Can stress cause cancer?

Researchers have done many studies to see if there is a link between personality, stress, and cancer. No scientific evidence has shown that a person's personality or outlook can affect their cancer risk.

 Is cancer contagious?

You will not get cancer by being around or touching someone with cancer. Don't be afraid to visit someone with cancer. They need the support of their family and friends.

 Can cancer be prevented?

There is no sure way to prevent cancer, but there are things you can do to reduce your chances of getting it.

Tobacco : Smoking damages nearly every organ in the human body and accounts for some 30% of all cancer deaths. Cigarettes, cigars, pipes, and oral (smokeless) tobacco products cause cancer and should not be used. Studies clearly show that ex-smokers have less risk of cancer than people who continue to smoke.

Alcohol : Drinking alcohol is also linked to a higher risk of certain types of cancer. If you drink, limit your intake to no more than 2 drinks per day for men and 1 drink a day for women. This may help curb your cancer risk.

Drinking and smoking : The combined use of alcohol and tobacco raises the risk of mouth, throat, voice box, and esophagus cancer far more than the effects of either drinking or smoking alone.

Ultraviolet (UV) rays and sunlight: You can lower your chances of getting skin cancer by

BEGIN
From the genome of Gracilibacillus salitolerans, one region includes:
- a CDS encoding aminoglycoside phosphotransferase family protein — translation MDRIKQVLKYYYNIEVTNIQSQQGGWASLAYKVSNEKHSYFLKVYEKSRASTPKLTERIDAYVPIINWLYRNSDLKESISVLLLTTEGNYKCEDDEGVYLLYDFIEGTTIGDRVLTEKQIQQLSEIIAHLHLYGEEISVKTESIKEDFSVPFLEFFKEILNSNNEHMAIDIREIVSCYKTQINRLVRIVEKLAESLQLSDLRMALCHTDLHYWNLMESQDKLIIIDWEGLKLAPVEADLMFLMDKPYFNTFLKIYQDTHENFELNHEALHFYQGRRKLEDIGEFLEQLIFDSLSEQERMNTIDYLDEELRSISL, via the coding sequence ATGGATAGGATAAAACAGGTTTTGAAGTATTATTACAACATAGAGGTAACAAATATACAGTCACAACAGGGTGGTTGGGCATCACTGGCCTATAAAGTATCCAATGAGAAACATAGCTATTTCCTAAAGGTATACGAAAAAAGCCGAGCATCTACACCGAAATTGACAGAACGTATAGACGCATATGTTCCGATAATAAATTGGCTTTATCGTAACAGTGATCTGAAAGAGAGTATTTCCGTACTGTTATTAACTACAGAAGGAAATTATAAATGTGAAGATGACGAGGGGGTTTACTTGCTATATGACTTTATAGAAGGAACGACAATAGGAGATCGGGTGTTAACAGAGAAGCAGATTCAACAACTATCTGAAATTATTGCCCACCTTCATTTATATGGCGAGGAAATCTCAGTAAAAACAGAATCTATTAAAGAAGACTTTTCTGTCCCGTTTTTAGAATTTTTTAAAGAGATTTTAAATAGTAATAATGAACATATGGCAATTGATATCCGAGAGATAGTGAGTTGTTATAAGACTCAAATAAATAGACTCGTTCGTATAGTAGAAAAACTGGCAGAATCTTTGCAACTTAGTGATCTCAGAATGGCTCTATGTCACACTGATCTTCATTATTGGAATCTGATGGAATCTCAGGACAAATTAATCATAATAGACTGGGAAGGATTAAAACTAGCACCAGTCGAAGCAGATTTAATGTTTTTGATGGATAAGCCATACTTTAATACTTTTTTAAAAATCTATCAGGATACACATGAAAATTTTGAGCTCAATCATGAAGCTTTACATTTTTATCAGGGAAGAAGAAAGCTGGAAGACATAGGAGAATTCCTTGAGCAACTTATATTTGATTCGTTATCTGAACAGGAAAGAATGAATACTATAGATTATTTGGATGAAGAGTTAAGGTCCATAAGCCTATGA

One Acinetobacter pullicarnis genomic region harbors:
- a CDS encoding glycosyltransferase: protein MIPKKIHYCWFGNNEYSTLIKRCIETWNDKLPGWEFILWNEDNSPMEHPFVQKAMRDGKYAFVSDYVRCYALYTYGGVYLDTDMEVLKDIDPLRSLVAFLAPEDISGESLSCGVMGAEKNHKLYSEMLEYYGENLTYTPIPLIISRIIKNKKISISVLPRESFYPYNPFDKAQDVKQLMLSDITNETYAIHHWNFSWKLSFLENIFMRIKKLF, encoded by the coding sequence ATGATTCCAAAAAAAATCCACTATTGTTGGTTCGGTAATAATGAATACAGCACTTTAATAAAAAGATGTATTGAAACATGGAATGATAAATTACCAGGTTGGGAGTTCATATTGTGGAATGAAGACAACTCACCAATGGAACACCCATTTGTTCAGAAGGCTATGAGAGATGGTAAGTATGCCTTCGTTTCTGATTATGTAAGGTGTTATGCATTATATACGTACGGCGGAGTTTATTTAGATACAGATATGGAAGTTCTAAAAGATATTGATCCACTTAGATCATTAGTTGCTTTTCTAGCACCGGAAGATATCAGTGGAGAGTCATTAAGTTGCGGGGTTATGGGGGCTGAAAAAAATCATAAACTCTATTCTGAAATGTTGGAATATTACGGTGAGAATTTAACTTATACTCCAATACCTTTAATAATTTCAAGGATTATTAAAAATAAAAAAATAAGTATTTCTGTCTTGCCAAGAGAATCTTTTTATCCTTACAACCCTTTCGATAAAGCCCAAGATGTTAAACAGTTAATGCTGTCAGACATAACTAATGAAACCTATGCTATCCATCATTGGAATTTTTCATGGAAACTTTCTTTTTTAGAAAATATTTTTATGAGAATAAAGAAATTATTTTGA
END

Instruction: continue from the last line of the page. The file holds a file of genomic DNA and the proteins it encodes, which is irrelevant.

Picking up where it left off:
• Staying out of the sun between the hours of 10 a.m. and 4 p.m.
  • Wearing a hat, shirt, and sunglasses when you are in the sun
  • Using sunscreen with a sun protection factor (SPF) of 15 or higher
  • Not using tanning beds or lamps

Diet : We know that our diet (what we eat or don't eat) is linked to some types of cancer, although the exact reasons are not yet clear. The best information we have suggests a lower cancer risk for people who:

·         Eat a lot of fresh fruits and vegetables (at least 5 servings a day)

·         Choose whole grains rather than refined grains and sugars

·         Limit red meats (beef, pork, and lamb)

·         Limit processed meats (such as bacon, deli meats, and hot dogs)

·         Choose foods to help stay at a healthy weight

How is Cancer Early detected?

To find cancer early, while it is small and before it has spread, adults should have regular tests called screening examinations. Talk to your doctor about which screening tests might be right for you. If cancer is found early, it can be easier to treat.

How many people alive today have ever had cancer?